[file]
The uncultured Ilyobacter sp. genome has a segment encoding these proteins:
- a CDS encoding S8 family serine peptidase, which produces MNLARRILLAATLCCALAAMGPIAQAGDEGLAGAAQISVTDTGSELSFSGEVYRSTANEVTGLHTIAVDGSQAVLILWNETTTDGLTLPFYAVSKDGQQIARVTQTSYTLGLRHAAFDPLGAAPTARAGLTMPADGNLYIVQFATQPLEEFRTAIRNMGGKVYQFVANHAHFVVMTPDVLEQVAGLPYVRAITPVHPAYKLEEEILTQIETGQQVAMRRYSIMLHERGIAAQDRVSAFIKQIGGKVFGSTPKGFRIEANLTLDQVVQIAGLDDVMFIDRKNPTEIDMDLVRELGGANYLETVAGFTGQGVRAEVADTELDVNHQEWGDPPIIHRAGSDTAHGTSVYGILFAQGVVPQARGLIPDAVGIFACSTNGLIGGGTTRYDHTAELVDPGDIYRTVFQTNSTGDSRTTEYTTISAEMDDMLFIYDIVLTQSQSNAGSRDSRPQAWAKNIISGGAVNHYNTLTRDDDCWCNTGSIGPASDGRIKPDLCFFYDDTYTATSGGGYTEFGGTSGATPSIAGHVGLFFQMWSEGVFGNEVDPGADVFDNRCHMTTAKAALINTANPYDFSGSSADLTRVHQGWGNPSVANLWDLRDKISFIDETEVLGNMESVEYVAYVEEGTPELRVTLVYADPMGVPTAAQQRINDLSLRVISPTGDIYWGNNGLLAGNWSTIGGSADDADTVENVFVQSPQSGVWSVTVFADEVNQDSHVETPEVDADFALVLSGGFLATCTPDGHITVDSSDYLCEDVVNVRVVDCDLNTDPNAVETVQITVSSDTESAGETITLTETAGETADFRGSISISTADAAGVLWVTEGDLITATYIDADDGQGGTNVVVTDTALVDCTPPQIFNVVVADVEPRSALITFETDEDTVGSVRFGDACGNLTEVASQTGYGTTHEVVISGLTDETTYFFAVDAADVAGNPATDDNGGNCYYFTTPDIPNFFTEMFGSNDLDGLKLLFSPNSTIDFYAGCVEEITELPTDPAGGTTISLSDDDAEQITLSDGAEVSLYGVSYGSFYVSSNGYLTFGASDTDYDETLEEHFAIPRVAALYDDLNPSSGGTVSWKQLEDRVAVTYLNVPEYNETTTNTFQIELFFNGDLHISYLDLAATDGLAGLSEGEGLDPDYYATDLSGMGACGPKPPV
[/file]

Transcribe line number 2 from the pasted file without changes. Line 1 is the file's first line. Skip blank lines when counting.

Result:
- a CDS encoding S8 family serine peptidase, which produces MNLARRILLAATLCCALAAMGPIAQAGDEGLAGAAQISVTDTGSELSFSGEVYRSTANEVTGLHTIAVDGSQAVLILWNETTTDGLTLPFYAVSKDGQQIARVTQTSYTLGLRHAAFDPLGAAPTARAGLTMPADGNLYIVQFATQPLEEFRTAIRNMGGKVYQFVANHAHFVVMTPDVLEQVAGLPYVRAITPVHPAYKLEEEILTQIETGQQVAMRRYSIMLHERGIAAQDRVSAFIKQIGGKVFGSTPKGFRIEANLTLDQVVQIAGLDDVMFIDRKNPTEIDMDLVRELGGANYLETVAGFTGQGVRAEVADTELDVNHQEWGDPPIIHRAGSDTAHGTSVYGILFAQGVVPQARGLIPDAVGIFACSTNGLIGGGTTRYDHTAELVDPGDIYRTVFQTNSTGDSRTTEYTTISAEMDDMLFIYDIVLTQSQSNAGSRDSRPQAWAKNIISGGAVNHYNTLTRDDDCWCNTGSIGPASDGRIKPDLCFFYDDTYTATSGGGYTEFGGTSGATPSIAGHVGLFFQMWSEGVFGNEVDPGADVFDNRCHMTTAKAALINTANPYDFSGSSADLTRVHQGWGNPSVANLWDLRDKISFIDETEVLGNMESVEYVAYVEEGTPELRVTLVYADPMGVPTAAQQRINDLSLRVISPTGDIYWGNNGLLAGNWSTIGGSADDADTVENVFVQSPQSGVWSVTVFADEVNQDSHVETPEVDADFALVLSGGFLATCTPDGHITVDSSDYLCEDVVNVRVVDCDLNTDPNAVETVQITVSSDTESAGETITLTETAGETADFRGSISISTADAAGVLWVTEGDLITATYIDADDGQGGTNVVVTDTALVDCTPPQIFNVVVADVEPRSALITFETDEDTVGSVRFGDACGNLTEVASQTGYGTTHEVVISGLTDETTYFFAVDAADVAGNPATDDNGGNCYYFTTPDIPNFFTEMFGSNDLDGLKLLFSPNSTIDFYAGCVEEITELPTDPAGGTTISLSDDDAEQITLSDGAEVSLYGVSYGSFYVSSNGYLTFGASDTDYDETLEEHFAIPRVAALYDDLNPSSGGTVSWKQLEDRVAVTYLNVPEYNETTTNTFQIELFFNGDLHISYLDLAATDGLAGLSEGEGLDPDYYATDLSGMGACGPKPPV